- Yomiuri Editorial
New JCP Chairperson: Can Generational Change Expand Party Strength?
15:43 JST, January 19, 2024
The Japanese Communist Party seems to be aiming to rebuild its strength through a new initiative with generational change in its leadership and the appointment of a female leader.
However, it will not be easy to expand support for the party while maintaining its policy of aiming to realize a change to a socialist and communist system.
At the latest party convention, JCP Chairperson Kazuo Shii, 69, was replaced by House of Councillors member Tomoko Tamura, 58, the party’s Policy Commission chairperson. This is the first time for a woman to head the party.
Shii became chairperson of the JCP Central Committee, a post that had been vacant. Tetsuzo Fuwa, 93, who had been Shii’s predecessor as the Central Committee chairperson, left the committee, which is the party’s leadership.
Shii had been party chairperson for 23 years, the longest tenure in the party’s history, and some party members have called for him to be replaced.
Last year, two longtime party members published a book in which they called for the party head to be elected by a vote of all party members. The leadership expelled the two for violating the party’s constitution.
The JCP’s system for appointing its party chairperson is that delegates from local organizations select members of the Central Committee, who then discuss and approve personnel proposals made by the party leadership at the general meeting of the Central Committee. This time, as usual, there were no changes to personnel proposals, which were approved as drafted by the leadership.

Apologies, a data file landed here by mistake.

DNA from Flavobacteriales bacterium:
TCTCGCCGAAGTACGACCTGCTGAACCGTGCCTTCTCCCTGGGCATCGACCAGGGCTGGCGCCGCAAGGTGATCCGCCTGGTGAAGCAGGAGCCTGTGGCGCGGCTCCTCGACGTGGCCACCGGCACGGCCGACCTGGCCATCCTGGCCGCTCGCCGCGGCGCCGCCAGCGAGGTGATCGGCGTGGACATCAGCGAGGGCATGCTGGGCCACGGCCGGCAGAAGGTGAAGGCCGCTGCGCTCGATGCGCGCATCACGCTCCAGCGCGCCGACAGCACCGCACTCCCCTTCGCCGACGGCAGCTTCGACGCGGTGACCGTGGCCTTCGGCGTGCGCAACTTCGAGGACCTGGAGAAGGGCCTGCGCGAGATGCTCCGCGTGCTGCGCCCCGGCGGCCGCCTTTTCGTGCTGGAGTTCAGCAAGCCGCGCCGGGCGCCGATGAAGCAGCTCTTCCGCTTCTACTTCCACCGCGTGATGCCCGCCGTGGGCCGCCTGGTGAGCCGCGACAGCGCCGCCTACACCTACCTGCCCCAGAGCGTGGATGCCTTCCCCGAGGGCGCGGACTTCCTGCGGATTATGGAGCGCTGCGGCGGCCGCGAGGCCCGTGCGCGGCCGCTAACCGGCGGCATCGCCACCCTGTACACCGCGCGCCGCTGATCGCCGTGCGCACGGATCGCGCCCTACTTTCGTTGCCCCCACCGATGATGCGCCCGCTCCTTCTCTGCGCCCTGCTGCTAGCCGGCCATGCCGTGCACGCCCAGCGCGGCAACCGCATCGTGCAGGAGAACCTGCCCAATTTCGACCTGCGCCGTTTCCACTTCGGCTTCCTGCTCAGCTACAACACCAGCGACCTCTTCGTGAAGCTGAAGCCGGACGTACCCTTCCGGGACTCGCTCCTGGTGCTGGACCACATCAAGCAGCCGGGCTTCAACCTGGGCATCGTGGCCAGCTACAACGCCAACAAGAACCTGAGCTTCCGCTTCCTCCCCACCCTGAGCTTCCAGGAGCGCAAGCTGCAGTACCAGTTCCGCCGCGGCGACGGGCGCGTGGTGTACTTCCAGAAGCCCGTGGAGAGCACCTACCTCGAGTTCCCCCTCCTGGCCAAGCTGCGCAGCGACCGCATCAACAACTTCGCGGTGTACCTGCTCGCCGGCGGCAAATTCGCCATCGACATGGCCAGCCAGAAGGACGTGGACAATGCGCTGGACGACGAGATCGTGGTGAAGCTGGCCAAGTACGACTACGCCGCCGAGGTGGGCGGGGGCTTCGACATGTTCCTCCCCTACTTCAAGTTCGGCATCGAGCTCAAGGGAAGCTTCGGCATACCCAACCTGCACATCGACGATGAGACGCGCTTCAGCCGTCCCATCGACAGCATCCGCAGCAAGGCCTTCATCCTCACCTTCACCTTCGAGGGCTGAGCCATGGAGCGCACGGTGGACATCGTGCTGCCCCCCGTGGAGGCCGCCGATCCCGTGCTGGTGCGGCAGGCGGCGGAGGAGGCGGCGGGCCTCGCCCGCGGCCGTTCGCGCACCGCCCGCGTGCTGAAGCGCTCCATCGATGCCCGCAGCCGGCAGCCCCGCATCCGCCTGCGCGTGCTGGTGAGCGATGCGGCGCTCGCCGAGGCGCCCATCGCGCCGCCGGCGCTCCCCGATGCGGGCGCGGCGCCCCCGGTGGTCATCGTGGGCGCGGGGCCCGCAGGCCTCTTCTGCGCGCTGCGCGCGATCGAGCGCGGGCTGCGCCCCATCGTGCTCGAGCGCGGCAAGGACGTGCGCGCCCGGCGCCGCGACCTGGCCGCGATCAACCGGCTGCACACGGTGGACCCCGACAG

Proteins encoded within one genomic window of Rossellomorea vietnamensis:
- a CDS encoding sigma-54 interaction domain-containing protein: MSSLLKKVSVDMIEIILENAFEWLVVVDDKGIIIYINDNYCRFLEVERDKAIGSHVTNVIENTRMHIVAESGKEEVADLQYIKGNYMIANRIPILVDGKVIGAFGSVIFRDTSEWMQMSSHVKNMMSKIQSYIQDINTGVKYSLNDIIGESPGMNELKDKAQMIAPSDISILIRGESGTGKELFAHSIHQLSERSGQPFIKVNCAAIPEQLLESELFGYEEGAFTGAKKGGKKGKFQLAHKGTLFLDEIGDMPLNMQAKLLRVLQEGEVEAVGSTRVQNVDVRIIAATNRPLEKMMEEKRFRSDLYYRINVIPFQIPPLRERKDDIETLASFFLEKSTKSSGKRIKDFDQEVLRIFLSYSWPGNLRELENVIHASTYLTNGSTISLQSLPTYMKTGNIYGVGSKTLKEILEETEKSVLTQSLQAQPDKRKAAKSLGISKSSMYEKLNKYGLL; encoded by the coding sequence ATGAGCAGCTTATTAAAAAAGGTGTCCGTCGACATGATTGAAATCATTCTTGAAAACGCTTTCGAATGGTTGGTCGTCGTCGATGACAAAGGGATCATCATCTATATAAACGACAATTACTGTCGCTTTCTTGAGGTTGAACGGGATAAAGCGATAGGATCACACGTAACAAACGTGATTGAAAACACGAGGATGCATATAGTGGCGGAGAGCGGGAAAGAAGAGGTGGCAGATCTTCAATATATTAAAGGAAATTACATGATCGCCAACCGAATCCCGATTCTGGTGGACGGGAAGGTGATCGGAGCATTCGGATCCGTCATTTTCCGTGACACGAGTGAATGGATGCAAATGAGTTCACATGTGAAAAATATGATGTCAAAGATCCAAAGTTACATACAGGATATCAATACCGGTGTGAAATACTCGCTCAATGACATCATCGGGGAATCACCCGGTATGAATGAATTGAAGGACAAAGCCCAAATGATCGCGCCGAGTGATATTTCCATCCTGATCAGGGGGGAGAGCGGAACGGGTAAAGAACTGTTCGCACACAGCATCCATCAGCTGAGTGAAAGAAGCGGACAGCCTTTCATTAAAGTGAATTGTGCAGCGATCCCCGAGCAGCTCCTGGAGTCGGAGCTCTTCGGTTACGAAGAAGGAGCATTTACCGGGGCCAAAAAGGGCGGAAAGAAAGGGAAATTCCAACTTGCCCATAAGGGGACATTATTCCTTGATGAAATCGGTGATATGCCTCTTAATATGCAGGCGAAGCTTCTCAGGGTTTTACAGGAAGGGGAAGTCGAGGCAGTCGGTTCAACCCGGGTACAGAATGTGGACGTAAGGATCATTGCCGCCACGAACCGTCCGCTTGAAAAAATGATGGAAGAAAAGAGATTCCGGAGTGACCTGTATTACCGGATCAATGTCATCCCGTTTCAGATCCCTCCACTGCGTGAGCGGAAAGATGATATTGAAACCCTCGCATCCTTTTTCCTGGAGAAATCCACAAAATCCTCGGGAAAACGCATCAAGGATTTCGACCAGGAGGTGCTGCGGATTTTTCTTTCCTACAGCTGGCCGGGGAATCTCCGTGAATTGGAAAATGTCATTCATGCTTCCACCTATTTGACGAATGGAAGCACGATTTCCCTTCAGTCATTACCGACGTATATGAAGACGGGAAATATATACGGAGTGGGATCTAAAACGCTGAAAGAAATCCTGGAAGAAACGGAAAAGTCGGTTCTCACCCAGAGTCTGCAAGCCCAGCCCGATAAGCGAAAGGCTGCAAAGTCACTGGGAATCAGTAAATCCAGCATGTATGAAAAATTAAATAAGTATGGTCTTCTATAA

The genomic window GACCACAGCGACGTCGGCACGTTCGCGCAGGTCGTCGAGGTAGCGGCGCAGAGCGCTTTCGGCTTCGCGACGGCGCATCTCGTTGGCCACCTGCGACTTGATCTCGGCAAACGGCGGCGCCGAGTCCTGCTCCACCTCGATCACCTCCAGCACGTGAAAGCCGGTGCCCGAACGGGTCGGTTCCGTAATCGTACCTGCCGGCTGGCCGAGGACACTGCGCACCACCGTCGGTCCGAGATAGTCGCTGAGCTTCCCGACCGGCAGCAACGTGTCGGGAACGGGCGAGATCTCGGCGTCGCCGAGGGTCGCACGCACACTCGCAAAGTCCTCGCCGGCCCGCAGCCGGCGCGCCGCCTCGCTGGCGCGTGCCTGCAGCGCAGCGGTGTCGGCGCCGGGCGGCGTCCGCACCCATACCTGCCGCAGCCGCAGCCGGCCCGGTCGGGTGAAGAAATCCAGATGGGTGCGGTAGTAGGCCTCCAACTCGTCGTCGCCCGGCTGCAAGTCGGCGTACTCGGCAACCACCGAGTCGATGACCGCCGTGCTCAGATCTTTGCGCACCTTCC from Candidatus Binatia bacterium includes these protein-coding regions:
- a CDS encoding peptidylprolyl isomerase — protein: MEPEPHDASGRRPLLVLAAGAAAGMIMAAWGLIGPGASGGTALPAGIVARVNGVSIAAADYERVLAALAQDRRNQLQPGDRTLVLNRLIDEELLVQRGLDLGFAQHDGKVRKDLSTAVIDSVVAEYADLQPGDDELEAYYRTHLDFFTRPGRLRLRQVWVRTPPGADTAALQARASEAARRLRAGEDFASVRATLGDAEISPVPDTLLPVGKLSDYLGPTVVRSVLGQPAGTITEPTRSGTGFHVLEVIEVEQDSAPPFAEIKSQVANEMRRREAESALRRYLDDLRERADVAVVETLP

The JCP has experienced a marked decline in party strength. The number of party members has fallen to 250,000, half of its peak. The number of subscribers to its official newspaper, Shimbun Akahata, has also dropped from 3.55 million in 1980 to 850,000 currently.
Within the party, there has been a smoldering view over whether to replace Shii, who is seen as having weakened the organization under his leadership.
Tamura has been elected to the upper house three times and is aiming to switch to the House of Representatives in the next lower house election. She has distinguished herself by pursuing scandals, such as one related to cherry blossom-viewing parties during the administration of former Prime Minister Shinzo Abe. However, she will have to negotiate with other parties to coordinate opposition party candidates in elections.
In recent years, the JCP has been trying to revamp its party image by revising its program and proposing flexible policies.
The JCP used to call for the immediate discontinuation of the Imperial system and the dissolution of the Self-Defense Forces. In 2004, however, the party came out with a policy of accepting the Imperial system and the SDF for the time being. In 2020, the party revised its positive view of China and criticized Beijing’s hegemonic activities.
However, the party’s program still calls for the abolition of the Japan-U.S. Security Treaty. It also maintains the policy of dissolving the SDF in the future based on a national consensus, calling the SDF “unconstitutional.”
It is obvious that these arguments diverge from the majority of public opinion.
At the party convention, the JCP also adopted a resolution calling for the rebuilding of a united front among opposition parties. However, one cannot help but wonder whether any party will accept the JCP’s view of the nation and basic philosophy enough to fight alongside the JCP.
(From The Yomiuri Shimbun, Jan. 19, 2024)
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